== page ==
China / Cover Story

Helping to heal abroad

By Zhao Ruixue and Zhou Wa (China Daily) Updated: 2014-08-01 07:28

Helping to heal abroad

Cao Huali, who used to work as a nurse in Saudi Arabia, is now a tutor to students of nursing care majors at the University of Technology, Sydney. Provided to China Daily

Filling the void

The Chinese nurses working overseas have received positive feedback from their employers, said Marcel Schmutzler, a press officer with the German Federal Employment Agency's International Placement Services Department.

"They show high professionalism and ability in their interactions with patients," said Schmutzler, adding that their ability to empathize with old people is also impressive.

The nurses' grasp of German is similarly competent, as their patients said they can be understood by the nurses when they speak slowly, Schmutzler said.

According to the agency, there were 597,016 people working as nurses, first-aid personnel and midwives, and 470,301 people as healthcare workers in nursing homes in Germany by September 2013.

But demand for qualified nurses remains large. By May 2014, there were at least 9,179 vacancies for nurses, first-aid personnel and midwives in Germany. There were at least 8,990 vacancies for healthcare workers in nursing homes.

Shandong province, where the Weihai training center is located, sends about 50,000 workers overseas a year, most of whom work at overseas construction sites, garment factories and food-processing, farming and deforestation projects.

"Over the years, we are upgrading our labor strategy by shifting from labor-intensive workers to skilled people like nurses," said Wu Jianguo, deputy director of the division of economic cooperation under Shandong's commerce department.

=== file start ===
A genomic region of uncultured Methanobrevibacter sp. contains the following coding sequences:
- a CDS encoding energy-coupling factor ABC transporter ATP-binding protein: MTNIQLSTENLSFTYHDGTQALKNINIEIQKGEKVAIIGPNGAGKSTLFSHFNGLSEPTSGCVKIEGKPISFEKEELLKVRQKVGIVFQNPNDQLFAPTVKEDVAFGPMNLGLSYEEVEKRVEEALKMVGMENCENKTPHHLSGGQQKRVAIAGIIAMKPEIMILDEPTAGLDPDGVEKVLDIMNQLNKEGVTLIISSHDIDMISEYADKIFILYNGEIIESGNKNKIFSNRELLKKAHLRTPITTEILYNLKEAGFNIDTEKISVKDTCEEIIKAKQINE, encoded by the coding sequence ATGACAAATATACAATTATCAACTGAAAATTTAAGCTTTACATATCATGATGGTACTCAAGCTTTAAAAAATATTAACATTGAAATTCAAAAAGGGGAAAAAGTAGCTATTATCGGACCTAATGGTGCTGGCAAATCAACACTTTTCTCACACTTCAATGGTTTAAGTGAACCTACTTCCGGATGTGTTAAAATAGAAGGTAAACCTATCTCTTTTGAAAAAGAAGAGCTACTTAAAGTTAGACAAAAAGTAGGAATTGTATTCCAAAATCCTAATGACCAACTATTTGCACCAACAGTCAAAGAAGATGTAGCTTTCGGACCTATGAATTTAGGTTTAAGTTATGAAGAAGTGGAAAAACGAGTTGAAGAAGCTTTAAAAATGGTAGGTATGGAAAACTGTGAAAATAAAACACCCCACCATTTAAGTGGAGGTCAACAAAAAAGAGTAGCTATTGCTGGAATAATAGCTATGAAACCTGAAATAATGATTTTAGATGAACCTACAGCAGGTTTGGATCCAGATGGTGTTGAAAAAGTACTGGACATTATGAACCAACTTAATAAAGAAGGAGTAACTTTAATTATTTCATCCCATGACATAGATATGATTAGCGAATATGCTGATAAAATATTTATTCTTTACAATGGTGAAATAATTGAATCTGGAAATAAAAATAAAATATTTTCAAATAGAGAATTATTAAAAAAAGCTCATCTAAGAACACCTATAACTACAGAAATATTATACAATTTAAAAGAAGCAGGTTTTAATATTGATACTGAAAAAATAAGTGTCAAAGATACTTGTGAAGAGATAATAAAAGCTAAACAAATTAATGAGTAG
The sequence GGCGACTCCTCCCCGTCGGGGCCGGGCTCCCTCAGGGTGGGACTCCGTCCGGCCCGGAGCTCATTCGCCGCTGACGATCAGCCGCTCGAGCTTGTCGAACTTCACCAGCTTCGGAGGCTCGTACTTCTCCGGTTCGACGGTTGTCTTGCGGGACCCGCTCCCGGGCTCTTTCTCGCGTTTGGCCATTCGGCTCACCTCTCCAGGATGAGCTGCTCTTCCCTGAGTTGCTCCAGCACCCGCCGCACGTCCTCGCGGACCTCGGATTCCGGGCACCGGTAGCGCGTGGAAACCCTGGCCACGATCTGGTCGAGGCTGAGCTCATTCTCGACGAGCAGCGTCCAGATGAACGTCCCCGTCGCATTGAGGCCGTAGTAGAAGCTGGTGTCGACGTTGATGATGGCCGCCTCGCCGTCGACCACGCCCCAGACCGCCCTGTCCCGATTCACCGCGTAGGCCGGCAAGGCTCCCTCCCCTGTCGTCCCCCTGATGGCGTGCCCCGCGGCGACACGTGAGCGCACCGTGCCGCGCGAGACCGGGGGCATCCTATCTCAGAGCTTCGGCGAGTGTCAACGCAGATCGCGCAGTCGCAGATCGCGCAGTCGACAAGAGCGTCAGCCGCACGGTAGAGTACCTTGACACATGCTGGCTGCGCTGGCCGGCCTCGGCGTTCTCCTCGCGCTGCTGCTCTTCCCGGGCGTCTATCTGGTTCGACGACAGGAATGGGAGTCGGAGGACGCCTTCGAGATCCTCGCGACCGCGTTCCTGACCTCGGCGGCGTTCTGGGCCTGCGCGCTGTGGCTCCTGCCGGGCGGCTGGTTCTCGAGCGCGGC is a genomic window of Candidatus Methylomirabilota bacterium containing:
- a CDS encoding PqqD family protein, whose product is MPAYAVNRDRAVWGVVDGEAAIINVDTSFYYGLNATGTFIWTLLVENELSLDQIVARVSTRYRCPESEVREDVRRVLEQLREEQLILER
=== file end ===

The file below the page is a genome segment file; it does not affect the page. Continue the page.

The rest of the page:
The Weihai company alone has sent more than 1,500 nurses overseas since 2005, Wang said.

But Australia has almost closed its doors to Chinese nurses, as the country requires a high level of language ability, which is difficult for Chinese nurses to achieve, Wang said.

"It's a win-win strategy to encourage nurses to work overseas. Many students are happy to have overseas experience, considering it a good way to broaden their horizons and become more competitive," Wang said.

Cao Huali has become a permanent resident in Australia, where she trains students majoring in nursing care at the University of Technology, Sydney.

"My two years working as a nurse in Saudi Arabia not only enriched my overseas experience but also enhanced my English-speaking ability, which laid a solid foundation for getting the chance to work in Australia," said the 36-year-old, who went to Saudi Arabia through the Weihai company in 1998.

Cao now earns about A$ 60 ($56) an hour and she has bought a house in Sydney.

Reflecting on her 16-year career overseas, Cao encouraged Chinese nurses to work overseas.

"In Australia, nurses focus on caring. Only when you focus on caring can you do the job well. Then you will be respected," Cao said.

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